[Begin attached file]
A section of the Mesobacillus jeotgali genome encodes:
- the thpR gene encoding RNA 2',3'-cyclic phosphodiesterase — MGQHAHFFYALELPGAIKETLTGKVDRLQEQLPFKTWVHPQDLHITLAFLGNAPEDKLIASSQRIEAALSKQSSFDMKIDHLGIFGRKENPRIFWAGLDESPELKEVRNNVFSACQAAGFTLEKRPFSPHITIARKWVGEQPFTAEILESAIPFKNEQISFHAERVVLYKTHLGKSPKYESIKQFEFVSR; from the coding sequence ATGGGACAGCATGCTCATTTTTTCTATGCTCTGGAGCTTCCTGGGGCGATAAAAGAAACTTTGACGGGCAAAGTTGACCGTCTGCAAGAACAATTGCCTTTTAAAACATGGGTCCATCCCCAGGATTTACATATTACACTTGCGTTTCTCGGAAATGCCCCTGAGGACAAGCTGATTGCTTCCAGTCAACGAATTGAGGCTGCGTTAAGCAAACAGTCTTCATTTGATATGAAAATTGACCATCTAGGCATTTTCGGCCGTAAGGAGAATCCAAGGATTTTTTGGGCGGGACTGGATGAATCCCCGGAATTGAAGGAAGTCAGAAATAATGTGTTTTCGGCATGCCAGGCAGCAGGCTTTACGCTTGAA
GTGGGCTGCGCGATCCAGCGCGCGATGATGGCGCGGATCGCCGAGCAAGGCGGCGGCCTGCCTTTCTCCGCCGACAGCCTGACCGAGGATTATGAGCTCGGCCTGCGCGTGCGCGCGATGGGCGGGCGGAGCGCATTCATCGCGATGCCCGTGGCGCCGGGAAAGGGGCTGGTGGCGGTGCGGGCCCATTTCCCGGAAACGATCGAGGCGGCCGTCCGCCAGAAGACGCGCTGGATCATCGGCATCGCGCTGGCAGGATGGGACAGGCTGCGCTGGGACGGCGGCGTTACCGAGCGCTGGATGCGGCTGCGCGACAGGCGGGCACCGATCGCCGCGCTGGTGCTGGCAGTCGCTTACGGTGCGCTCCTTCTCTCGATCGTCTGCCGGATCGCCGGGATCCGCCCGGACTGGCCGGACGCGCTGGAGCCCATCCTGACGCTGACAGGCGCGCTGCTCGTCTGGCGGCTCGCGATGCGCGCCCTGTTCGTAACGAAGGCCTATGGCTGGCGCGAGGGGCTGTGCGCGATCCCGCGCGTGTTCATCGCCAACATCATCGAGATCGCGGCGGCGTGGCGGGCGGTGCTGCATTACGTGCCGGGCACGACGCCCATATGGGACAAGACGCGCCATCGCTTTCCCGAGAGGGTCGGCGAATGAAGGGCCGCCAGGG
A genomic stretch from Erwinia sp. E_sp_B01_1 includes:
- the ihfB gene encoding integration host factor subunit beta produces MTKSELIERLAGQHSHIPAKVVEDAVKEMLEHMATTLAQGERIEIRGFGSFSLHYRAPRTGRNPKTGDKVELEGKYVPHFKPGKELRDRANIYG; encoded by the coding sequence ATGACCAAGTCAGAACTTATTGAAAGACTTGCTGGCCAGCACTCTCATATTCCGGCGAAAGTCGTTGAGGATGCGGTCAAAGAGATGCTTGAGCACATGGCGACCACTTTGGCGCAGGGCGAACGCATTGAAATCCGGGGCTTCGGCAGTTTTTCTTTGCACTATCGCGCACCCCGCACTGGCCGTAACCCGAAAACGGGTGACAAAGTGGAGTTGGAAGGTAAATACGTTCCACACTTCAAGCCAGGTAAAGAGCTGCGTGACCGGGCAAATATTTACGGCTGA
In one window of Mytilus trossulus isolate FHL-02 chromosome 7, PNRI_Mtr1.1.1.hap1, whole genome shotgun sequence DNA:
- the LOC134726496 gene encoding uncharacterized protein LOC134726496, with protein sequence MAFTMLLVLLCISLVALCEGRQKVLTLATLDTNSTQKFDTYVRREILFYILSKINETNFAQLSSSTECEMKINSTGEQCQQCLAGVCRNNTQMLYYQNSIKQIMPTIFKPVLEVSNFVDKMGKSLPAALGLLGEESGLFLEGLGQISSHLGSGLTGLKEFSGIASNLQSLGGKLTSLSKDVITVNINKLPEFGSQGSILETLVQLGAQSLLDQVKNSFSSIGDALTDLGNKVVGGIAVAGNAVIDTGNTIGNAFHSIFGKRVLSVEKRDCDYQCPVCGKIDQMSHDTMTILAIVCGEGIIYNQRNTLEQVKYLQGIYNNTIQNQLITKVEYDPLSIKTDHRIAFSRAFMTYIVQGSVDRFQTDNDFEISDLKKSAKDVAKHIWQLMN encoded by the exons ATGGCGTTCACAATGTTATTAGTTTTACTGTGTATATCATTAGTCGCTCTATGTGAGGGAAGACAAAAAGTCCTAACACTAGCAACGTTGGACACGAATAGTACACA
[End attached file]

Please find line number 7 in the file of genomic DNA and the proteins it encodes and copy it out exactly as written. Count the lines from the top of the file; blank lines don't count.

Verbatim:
- the LOC134726496 gene encoding uncharacterized protein LOC134726496, with protein sequence MAFTMLLVLLCISLVALCEGRQKVLTLATLDTNSTQKFDTYVRREILFYILSKINETNFAQLSSSTECEMKINSTGEQCQQCLAGVCRNNTQMLYYQNSIKQIMPTIFKPVLEVSNFVDKMGKSLPAALGLLGEESGLFLEGLGQISSHLGSGLTGLKEFSGIASNLQSLGGKLTSLSKDVITVNINKLPEFGSQGSILETLVQLGAQSLLDQVKNSFSSIGDALTDLGNKVVGGIAVAGNAVIDTGNTIGNAFHSIFGKRVLSVEKRDCDYQCPVCGKIDQMSHDTMTILAIVCGEGIIYNQRNTLEQVKYLQGIYNNTIQNQLITKVEYDPLSIKTDHRIAFSRAFMTYIVQGSVDRFQTDNDFEISDLKKSAKDVAKHIWQLMN encoded by the exons ATGGCGTTCACAATGTTATTAGTTTTACTGTGTATATCATTAGTCGCTCTATGTGAGGGAAGACAAAAAGTCCTAACACTAGCAACGTTGGACACGAATAGTACACA